This Monday saw a brief respite for investors as Apple Inc. (NASDAQ:AAPL) rose by $9.95, or 2.3%, to $449.83. Apple groupies the world over probably felt a little relaxed after 5 months of watching the company spiral down into an abyss. While analysts were predicting a downturn for some time, surely no one could have predicted today’s price on
Sept. 19, 2012, when Apple reached a closing high of $702.10 and went as high as $705.07 that week. Then came the quarterly earnings results last week, targets dropped fearfully low and the actual price closed much lower- $439.88 on Friday. The launch of iPhone 5 on Sept. 21,
2012 didn’t help the stock price much, although earnings were good. The title of the ‘most valued company’ that Apple gained by surpassing the market capitalization of Exxon Mobile in 2011 has returned to the oil company. Exxon’s market capitalization now stands tall at $417.10 billion, while Apple has fallen to $412.3 billion in market capitalization.
Apple for the Lumpens? No way
Financial markets worldwide are driven by investor sentiment, and companies ignore that at their peril. The news that Apple is now working on a low budget iPhone for the middle-lower strata of the market was an unpleasant revelation. Apple products resonate with unparalleled levels of quality and style. I am willing to pay a premium for this. I once bought an iPod which was ridiculously expensive, but I bought it nevertheless and I loved it because it was Apple. That is the brand value that Apple enjoys. The decision to enter the low cost market is a realization of the threat by Apple CEO Tim Cook that the competition is catching onto them and that their products are no longer good enough. That is one way to look at it – the hardcore Apple fan way.
Drying up of the Inspirations
Then come the problems of stunted growth and innovation. Apple needs to focus on bringing new, unique products into the market. Focusing on creating upgrades for existing versions alone cannot safeguard their market share. The competition is not doing that if you count them together. As a whole, they are being very innovative with their Galaxy Notes, or their Ultrabooks. Microsoft Corporation (NASDAQ:MSFT)’s Windows 8/RT may not have taken off to a great start, but the concept is novel. As I have mentioned elsewhere, looking at content is not going to be the future of smartphones and tablets. Creating content is where the future is, and Microsoft’s is the first important effort to create a tablet that can actually create content. The concept of a touchscreen laptop-cum-tablet that can work as both at the touch of my hand is an important innovation. I will wait until they come up with a better product, but eventually I will prefer something like that. On my iPad, all I can do is look at stuff–I can’t create.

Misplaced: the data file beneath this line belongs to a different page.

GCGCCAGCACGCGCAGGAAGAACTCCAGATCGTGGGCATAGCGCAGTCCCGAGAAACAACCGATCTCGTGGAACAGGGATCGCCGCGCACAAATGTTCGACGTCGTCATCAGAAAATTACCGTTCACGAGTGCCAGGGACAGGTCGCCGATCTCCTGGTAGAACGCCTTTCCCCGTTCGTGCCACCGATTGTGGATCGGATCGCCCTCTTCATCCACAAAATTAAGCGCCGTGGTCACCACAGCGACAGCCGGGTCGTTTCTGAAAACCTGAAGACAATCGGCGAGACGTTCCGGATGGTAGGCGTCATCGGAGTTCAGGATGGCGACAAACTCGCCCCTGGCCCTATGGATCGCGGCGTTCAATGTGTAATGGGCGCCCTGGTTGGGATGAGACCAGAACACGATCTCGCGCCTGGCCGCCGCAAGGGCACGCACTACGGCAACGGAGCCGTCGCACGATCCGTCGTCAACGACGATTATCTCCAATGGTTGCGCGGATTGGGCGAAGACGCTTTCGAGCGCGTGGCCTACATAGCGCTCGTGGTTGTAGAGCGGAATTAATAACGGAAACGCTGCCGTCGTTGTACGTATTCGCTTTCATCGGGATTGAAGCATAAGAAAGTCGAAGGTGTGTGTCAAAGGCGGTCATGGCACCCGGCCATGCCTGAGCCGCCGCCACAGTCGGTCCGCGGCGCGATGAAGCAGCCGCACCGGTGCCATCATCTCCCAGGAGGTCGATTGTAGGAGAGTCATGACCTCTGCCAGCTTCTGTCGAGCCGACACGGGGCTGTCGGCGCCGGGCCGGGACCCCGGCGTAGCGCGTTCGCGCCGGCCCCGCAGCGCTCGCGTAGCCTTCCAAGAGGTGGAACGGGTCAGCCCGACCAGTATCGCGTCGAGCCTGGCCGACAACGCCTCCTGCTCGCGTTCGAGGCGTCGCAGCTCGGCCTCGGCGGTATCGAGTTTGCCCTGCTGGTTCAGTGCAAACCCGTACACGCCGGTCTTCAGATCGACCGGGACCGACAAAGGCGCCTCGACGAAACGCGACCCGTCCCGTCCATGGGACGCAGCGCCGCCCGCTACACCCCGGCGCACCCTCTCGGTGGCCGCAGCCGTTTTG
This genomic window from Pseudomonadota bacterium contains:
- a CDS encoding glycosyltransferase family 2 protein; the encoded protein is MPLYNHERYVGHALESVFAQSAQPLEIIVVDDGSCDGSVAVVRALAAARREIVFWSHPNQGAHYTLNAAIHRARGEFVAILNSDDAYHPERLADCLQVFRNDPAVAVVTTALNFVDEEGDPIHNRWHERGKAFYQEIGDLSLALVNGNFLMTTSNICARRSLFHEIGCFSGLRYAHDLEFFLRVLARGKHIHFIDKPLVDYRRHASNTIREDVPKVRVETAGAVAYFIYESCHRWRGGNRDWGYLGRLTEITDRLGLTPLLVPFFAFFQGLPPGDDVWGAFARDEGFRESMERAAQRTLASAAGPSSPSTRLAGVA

Rules aren’t meant to be broken, not so inconsistently
And then there are the inconsistent policies. The recent uproar over the Vine app created by Twitter is a good example of this. While Apple has blocked several small application developers from allowing adult content on their apps, the Vine app created by Twitter for the iPhone and compatible iPod versions was buzzing with adult content within minutes of its release. There was a time when Apple was threatened by none, but no longer. Last year Apple dropped Google Inc (NASDAQ:GOOG) maps from the iOS and replaced it with Apple Maps. It also announced that the iOS6 will not come with a preloaded YouTube app. Seems to me like a way to restrict Google’s efforts to deliver content to the growing number of mobile users. Not to forget the patent wars with Samsung that one hears of every single day!
The eroded investor sentiments have consequently led to what is known as paired trading, a phenomenon which had a huge role to play in the crash. This involves a person taking a long position in a stock that is expected to rise in value and the resulting risk is hedged by short selling those stocks which are expected to fall in value. Such paired trading has led to the rest of the market going comparatively higher while Apple continues with the downfall. Companies like Facebook, Dell, HP and Samsung, the Korean technology giant, have hugely benefited from this market activity, among other things.